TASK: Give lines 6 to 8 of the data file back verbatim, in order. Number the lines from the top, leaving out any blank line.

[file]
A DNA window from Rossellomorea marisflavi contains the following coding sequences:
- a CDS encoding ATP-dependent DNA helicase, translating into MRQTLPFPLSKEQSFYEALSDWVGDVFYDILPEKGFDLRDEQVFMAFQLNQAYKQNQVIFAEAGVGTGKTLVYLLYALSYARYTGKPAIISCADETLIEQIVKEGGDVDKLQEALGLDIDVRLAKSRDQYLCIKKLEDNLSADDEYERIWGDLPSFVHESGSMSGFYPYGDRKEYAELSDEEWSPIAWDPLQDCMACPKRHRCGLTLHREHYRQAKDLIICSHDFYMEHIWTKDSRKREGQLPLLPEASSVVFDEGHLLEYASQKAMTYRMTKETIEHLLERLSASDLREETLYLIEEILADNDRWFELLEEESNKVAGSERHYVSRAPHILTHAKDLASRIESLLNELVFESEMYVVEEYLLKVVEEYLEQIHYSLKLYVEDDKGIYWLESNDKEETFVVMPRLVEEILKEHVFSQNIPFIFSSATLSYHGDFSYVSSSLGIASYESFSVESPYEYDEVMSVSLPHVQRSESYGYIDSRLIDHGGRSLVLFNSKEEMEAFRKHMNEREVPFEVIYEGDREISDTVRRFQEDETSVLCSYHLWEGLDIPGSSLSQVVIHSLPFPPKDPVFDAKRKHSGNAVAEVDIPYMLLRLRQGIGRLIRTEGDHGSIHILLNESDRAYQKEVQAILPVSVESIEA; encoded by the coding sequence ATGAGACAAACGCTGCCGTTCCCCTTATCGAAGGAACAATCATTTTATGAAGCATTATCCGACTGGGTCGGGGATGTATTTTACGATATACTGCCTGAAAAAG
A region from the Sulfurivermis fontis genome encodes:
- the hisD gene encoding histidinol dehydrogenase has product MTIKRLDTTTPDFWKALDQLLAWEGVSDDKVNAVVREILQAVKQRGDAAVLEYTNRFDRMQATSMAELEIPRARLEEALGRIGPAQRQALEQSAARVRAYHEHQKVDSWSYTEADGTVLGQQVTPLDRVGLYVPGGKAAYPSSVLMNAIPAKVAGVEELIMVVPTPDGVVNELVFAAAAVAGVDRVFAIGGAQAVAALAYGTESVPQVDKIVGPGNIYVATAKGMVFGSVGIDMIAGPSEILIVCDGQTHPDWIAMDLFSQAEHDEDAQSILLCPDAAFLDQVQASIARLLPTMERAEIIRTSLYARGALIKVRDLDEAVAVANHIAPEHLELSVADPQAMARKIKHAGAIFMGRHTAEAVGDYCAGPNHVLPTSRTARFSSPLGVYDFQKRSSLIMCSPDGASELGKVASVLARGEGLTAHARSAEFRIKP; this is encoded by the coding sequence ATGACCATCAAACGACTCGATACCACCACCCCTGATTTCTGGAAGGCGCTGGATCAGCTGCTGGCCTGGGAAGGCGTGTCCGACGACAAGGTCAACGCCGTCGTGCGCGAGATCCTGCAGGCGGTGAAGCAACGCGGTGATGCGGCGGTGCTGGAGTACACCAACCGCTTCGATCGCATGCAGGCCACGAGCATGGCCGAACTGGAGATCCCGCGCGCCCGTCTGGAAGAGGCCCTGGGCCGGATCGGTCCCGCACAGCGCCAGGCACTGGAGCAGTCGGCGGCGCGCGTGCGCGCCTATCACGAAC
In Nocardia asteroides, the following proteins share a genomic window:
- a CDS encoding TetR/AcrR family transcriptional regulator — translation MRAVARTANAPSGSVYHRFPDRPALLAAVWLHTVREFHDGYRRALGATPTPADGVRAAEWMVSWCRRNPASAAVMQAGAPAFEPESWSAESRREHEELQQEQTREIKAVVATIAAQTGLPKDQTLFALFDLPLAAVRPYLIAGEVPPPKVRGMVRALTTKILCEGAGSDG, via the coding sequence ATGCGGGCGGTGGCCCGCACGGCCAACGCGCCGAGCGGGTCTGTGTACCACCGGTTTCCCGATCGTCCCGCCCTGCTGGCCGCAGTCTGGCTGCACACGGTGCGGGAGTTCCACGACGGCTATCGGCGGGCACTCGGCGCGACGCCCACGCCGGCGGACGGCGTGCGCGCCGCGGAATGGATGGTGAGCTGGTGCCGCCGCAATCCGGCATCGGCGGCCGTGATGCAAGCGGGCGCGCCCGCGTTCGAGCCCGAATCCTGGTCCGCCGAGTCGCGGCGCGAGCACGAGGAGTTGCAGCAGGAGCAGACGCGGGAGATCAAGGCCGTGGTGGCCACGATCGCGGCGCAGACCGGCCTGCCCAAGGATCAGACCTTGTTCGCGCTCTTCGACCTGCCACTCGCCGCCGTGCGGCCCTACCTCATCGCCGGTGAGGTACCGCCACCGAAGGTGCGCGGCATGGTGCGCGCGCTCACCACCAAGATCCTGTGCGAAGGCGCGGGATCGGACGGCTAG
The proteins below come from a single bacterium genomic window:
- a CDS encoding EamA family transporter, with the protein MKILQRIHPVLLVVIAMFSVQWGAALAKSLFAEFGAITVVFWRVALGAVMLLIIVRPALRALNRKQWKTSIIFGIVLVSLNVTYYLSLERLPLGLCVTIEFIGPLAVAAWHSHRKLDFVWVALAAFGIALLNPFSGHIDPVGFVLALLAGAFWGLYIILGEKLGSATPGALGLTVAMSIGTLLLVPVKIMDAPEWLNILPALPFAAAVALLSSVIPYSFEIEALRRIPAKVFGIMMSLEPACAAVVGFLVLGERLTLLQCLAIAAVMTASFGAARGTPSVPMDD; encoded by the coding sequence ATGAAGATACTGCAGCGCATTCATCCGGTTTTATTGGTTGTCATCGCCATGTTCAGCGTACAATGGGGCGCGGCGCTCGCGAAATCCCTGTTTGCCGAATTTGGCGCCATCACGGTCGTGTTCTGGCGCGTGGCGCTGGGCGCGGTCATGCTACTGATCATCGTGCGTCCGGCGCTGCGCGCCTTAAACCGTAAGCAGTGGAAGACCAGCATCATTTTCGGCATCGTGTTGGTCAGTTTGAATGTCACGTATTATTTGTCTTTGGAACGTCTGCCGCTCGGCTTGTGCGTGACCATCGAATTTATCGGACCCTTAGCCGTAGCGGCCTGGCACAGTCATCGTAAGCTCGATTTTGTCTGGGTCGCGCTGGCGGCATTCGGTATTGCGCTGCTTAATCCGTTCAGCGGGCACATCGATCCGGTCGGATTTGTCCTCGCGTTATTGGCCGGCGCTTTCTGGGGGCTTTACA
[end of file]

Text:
- a CDS encoding TetR/AcrR family transcriptional regulator — translation MRAVARTANAPSGSVYHRFPDRPALLAAVWLHTVREFHDGYRRALGATPTPADGVRAAEWMVSWCRRNPASAAVMQAGAPAFEPESWSAESRREHEELQQEQTREIKAVVATIAAQTGLPKDQTLFALFDLPLAAVRPYLIAGEVPPPKVRGMVRALTTKILCEGAGSDG, via the coding sequence ATGCGGGCGGTGGCCCGCACGGCCAACGCGCCGAGCGGGTCTGTGTACCACCGGTTTCCCGATCGTCCCGCCCTGCTGGCCGCAGTCTGGCTGCACACGGTGCGGGAGTTCCACGACGGCTATCGGCGGGCACTCGGCGCGACGCCCACGCCGGCGGACGGCGTGCGCGCCGCGGAATGGATGGTGAGCTGGTGCCGCCGCAATCCGGCATCGGCGGCCGTGATGCAAGCGGGCGCGCCCGCGTTCGAGCCCGAATCCTGGTCCGCCGAGTCGCGGCGCGAGCACGAGGAGTTGCAGCAGGAGCAGACGCGGGAGATCAAGGCCGTGGTGGCCACGATCGCGGCGCAGACCGGCCTGCCCAAGGATCAGACCTTGTTCGCGCTCTTCGACCTGCCACTCGCCGCCGTGCGGCCCTACCTCATCGCCGGTGAGGTACCGCCACCGAAGGTGCGCGGCATGGTGCGCGCGCTCACCACCAAGATCCTGTGCGAAGGCGCGGGATCGGACGGCTAG
The proteins below come from a single bacterium genomic window:
- a CDS encoding EamA family transporter, with the protein MKILQRIHPVLLVVIAMFSVQWGAALAKSLFAEFGAITVVFWRVALGAVMLLIIVRPALRALNRKQWKTSIIFGIVLVSLNVTYYLSLERLPLGLCVTIEFIGPLAVAAWHSHRKLDFVWVALAAFGIALLNPFSGHIDPVGFVLALLAGAFWGLYIILGEKLGSATPGALGLTVAMSIGTLLLVPVKIMDAPEWLNILPALPFAAAVALLSSVIPYSFEIEALRRIPAKVFGIMMSLEPACAAVVGFLVLGERLTLLQCLAIAAVMTASFGAARGTPSVPMDD; encoded by the coding sequence ATGAAGATACTGCAGCGCATTCATCCGGTTTTATTGGTTGTCATCGCCATGTTCAGCGTACAATGGGGCGCGGCGCTCGCGAAATCCCTGTTTGCCGAATTTGGCGCCATCACGGTCGTGTTCTGGCGCGTGGCGCTGGGCGCGGTCATGCTACTGATCATCGTGCGTCCGGCGCTGCGCGCCTTAAACCGTAAGCAGTGGAAGACCAGCATCATTTTCGGCATCGTGTTGGTCAGTTTGAATGTCACGTATTATTTGTCTTTGGAACGTCTGCCGCTCGGCTTGTGCGTGACCATCGAATTTATCGGACCCTTAGCCGTAGCGGCCTGGCACAGTCATCGTAAGCTCGATTTTGTCTGGGTCGCGCTGGCGGCATTCGGTATTGCGCTGCTTAATCCGTTCAGCGGGCACATCGATCCGGTCGGATTTGTCCTCGCGTTATTGGCCGGCGCTTTCTGGGGGCTTTACA